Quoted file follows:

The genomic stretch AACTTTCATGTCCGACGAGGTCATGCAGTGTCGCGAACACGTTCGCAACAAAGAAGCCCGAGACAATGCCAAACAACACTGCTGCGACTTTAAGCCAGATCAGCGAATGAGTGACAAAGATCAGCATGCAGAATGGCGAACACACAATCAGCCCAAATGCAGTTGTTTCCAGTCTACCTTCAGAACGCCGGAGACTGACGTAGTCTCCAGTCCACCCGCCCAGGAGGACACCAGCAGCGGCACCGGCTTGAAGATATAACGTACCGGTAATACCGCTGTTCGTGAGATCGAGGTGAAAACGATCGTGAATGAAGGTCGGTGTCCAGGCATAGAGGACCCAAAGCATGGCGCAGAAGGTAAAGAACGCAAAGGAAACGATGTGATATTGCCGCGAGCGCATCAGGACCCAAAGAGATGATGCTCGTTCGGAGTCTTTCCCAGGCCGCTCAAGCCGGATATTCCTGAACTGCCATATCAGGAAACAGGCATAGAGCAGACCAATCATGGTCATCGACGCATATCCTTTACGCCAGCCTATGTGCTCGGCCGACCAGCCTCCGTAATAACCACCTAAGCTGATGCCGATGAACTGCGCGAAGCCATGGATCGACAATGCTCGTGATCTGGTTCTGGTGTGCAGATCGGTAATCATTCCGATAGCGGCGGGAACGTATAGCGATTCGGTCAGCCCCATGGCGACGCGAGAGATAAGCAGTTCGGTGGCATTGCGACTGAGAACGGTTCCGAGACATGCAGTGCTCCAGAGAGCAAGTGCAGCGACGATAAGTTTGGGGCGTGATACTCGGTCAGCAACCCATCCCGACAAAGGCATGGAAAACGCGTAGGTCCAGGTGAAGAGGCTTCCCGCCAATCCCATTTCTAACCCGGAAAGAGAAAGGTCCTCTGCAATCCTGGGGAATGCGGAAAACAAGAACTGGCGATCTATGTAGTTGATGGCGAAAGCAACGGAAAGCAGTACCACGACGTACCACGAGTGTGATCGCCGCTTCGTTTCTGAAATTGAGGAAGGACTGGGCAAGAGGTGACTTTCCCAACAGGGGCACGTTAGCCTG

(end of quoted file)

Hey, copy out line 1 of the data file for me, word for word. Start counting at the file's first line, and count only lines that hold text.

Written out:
The genomic stretch AACTTTCATGTCCGACGAGGTCATGCAGTGTCGCGAACACGTTCGCAACAAAGAAGCCCGAGACAATGCCAAACAACACTGCTGCGACTTTAAGCCAGATCAGCGAATGAGTGACAAAGATCAGCATGCAGAATGGCGAACACACAATCAGCCCAAATGCAGTTGTTTCCAGTCTACCTTCAGAACGCCGGAGACTGACGTAGTCTCCAGTCCACCCGCCCAGGAGGACACCAGCAGCGGCACCGGCTTGAAGATATAACGTACCGGTAATACCGCTGTTCGTGAGATCGAGGTGAAAACGATCGTGAATGAAGGTCGGTGTCCAGGCATAGAGGACCCAAAGCATGGCGCAGAAGGTAAAGAACGCAAAGGAAACGATGTGATATTGCCGCGAGCGCATCAGGACCCAAAGAGATGATGCTCGTTCGGAGTCTTTCCCAGGCCGCTCAAGCCGGATATTCCTGAACTGCCATATCAGGAAACAGGCATAGAGCAGACCAATCATGGTCATCGACGCATATCCTTTACGCCAGCCTATGTGCTCGGCCGACCAGCCTCCGTAATAACCACCTAAGCTGATGCCGATGAACTGCGCGAAGCCATGGATCGACAATGCTCGTGATCTGGTTCTGGTGTGCAGATCGGTAATCATTCCGATAGCGGCGGGAACGTATAGCGATTCGGTCAGCCCCATGGCGACGCGAGAGATAAGCAGTTCGGTGGCATTGCGACTGAGAACGGTTCCGAGACATGCAGTGCTCCAGAGAGCAAGTGCAGCGACGATAAGTTTGGGGCGTGATACTCGGTCAGCAACCCATCCCGACAAAGGCATGGAAAACGCGTAGGTCCAGGTGAAGAGGCTTCCCGCCAATCCCATTTCTAACCCGGAAAGAGAAAGGTCCTCTGCAATCCTGGGGAATGCGGAAAACAAGAACTGGCGATCTATGTAGTTGATGGCGAAAGCAACGGAAAGCAGTACCACGACGTACCACGAGTGTGATCGCCGCTTCGTTTCTGAAATTGAGGAAGGACTGGGCAAGAGGTGACTTTCCCAACAGGGGCACGTTAGCCTG